Defending the virtues of liberty, free markets, and civilization... plus some commentary on the passing scene.

Freedom's Fidelity

Friday, September 12, 2003

Here is a letter written the morning of 9/11/03 by a very good friend of mine who now lives in San Diego, I am happy and honored that he asked me to publish it here:

As I woke up this morning, I obviously had an awareness of the date; that two years ago today occurred the most horrific American tragedy committed on our soil it's hard to be an American and not at least have an awareness of the significance of September 11. As I got out of the shower and went into my bedroom and turned on the same TV on the same dresser in my bedroom as I did two years ago, almost to the minute, I watched the memorials in Arlington National Cemetery, the children of victims of the World Trade Center attacks, and the memorial in Pennsylvania for the victims of Flight 93, and I was overcome with a powerful mixture of sadness, grief, and anger, all in larger quantities than I can ever remember feeling. I've never lost anyone in my immediate family, never lost a friend or teammate or co-worker -- this tragedy is probably the most painful loss I've endured, and I didn't even personally know anyone who died on September 11, 2001.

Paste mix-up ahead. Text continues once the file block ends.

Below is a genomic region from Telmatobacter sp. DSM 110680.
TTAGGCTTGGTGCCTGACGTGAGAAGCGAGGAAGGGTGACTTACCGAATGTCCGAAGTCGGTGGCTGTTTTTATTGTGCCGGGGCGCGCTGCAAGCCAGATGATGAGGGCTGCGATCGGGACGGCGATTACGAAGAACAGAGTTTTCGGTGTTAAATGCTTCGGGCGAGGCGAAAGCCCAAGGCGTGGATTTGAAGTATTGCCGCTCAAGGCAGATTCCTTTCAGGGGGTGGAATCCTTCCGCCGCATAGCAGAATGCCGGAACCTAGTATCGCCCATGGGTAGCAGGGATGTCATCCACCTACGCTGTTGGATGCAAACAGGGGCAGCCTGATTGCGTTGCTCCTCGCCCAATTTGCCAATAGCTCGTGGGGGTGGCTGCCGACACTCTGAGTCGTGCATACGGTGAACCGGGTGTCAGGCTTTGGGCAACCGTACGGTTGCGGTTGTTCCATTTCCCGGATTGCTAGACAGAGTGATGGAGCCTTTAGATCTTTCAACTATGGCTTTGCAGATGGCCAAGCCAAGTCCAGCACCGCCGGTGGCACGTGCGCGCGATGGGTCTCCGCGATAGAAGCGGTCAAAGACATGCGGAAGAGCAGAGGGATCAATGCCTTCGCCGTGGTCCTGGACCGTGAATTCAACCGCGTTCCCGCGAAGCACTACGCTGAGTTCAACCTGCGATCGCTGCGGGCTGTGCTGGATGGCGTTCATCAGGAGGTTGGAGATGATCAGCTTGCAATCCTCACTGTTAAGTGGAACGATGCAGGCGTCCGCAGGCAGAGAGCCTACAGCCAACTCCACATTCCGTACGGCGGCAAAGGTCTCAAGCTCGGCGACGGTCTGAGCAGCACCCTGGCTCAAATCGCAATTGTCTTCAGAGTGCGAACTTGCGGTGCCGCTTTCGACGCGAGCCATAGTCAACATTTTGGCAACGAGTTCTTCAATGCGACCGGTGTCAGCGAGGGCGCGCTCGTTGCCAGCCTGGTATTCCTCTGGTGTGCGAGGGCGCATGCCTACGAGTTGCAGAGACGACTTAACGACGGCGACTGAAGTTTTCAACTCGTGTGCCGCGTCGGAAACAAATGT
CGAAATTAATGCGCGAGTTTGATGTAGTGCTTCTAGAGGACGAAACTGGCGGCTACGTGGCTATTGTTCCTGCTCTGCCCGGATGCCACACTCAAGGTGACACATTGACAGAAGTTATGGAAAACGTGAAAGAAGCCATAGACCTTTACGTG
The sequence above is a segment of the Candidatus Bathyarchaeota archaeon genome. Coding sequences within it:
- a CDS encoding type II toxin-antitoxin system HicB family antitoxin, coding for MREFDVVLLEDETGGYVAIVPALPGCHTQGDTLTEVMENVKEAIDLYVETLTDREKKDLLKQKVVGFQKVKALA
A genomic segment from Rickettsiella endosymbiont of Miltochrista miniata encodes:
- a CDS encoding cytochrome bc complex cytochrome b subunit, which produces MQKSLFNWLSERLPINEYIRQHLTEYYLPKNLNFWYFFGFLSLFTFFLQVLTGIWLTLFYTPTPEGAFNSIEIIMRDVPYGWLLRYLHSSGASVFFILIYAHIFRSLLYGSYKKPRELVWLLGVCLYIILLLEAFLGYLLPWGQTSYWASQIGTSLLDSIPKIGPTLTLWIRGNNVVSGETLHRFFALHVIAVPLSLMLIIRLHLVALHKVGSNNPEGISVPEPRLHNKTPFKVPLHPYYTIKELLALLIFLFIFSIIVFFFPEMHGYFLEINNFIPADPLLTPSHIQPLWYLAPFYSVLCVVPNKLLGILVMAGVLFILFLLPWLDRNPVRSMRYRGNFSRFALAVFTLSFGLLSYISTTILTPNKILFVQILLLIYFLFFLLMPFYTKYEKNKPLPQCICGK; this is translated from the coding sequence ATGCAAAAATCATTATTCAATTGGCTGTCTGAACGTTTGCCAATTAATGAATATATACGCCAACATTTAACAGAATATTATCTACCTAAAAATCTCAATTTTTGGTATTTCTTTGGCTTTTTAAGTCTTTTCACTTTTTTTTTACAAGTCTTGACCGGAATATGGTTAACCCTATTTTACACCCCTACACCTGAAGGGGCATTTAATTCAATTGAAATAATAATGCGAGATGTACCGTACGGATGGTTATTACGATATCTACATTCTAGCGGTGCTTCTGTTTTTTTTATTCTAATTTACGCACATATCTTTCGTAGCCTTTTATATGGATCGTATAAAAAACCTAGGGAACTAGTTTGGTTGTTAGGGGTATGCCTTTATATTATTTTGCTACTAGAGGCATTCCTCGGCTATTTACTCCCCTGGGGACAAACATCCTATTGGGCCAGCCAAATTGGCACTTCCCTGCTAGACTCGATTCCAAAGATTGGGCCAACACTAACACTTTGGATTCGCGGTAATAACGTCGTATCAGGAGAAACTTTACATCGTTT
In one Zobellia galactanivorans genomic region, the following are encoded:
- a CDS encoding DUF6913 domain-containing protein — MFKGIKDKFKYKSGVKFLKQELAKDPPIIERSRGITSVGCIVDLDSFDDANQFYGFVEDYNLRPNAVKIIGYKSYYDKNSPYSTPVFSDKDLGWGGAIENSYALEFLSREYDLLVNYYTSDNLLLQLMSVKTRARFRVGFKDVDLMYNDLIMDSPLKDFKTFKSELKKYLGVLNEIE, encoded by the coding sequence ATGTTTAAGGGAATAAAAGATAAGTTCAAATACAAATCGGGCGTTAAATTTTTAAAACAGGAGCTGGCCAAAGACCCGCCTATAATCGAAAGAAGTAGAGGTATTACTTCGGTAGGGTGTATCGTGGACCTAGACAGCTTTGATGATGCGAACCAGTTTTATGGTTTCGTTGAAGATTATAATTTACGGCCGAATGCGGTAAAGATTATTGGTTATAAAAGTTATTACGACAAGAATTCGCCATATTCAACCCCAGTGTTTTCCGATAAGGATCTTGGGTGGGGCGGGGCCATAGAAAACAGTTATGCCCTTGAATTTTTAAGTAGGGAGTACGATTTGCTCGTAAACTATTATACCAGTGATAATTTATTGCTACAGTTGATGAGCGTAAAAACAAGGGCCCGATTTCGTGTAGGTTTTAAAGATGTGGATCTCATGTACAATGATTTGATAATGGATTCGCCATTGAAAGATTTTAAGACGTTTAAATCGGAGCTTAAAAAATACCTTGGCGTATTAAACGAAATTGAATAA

As I watched those children announce about 20 or so names each at the World Trade Center memorial, finishing with the name of their respective fathers or mothers who lost their life on that day, I tried to imagine what it must have felt like to experience such a powerful loss. They had no idea when they kissed their Moms and Dads goodbye that fateful morning that it would be the last time they would see the person who brought them into this world, raised them, cared for them and nurtured them, hoped to see them graduate high school and get married and have kids of their own. Even after the whole country became aware of the attacks that morning, I'm sure they knew their mom or dad worked in the World Trade Center, and they had to endure an entire day at school or work, wondering whether or not their father made it out, or whether he was one of the more than 3000 people who died that morning. I tried to imagine how they felt, thinking "my mommy flew on a plane out of New Jersey this morning" and having to wonder if her plane was one of the ones that crashed so horrifically that morning. I couldn't even comprehend what that must have felt like. I can think back to times in my life when I've had to wait for the results of something as mundane or relatively trivial as a test score or an acceptance letter, how slow the day seemed to go by, the countless times I would play and replay the possible outcomes in my head. Can you imagine having to wonder "Is my dad dead?" Did he make it out alive?" Will I ever see my mother again?" Then to come home from school that day, to see the look on their mother's face, and to come to find out they've lost their father forever. Or to come home and find no one there at all. There is no anticipation of such a loss, as is when we lose loved ones to disease, no closure as we can attend a wake to say goodbye. The presence of someone so important to their life was simply stripped away, never to return, no closure to be found, no goodbyes to be made. Gone forever are their mothers and fathers, wives and husbands, friends and co-workers -- people that are so very much a part of our lives one day, then gone and never to return the next.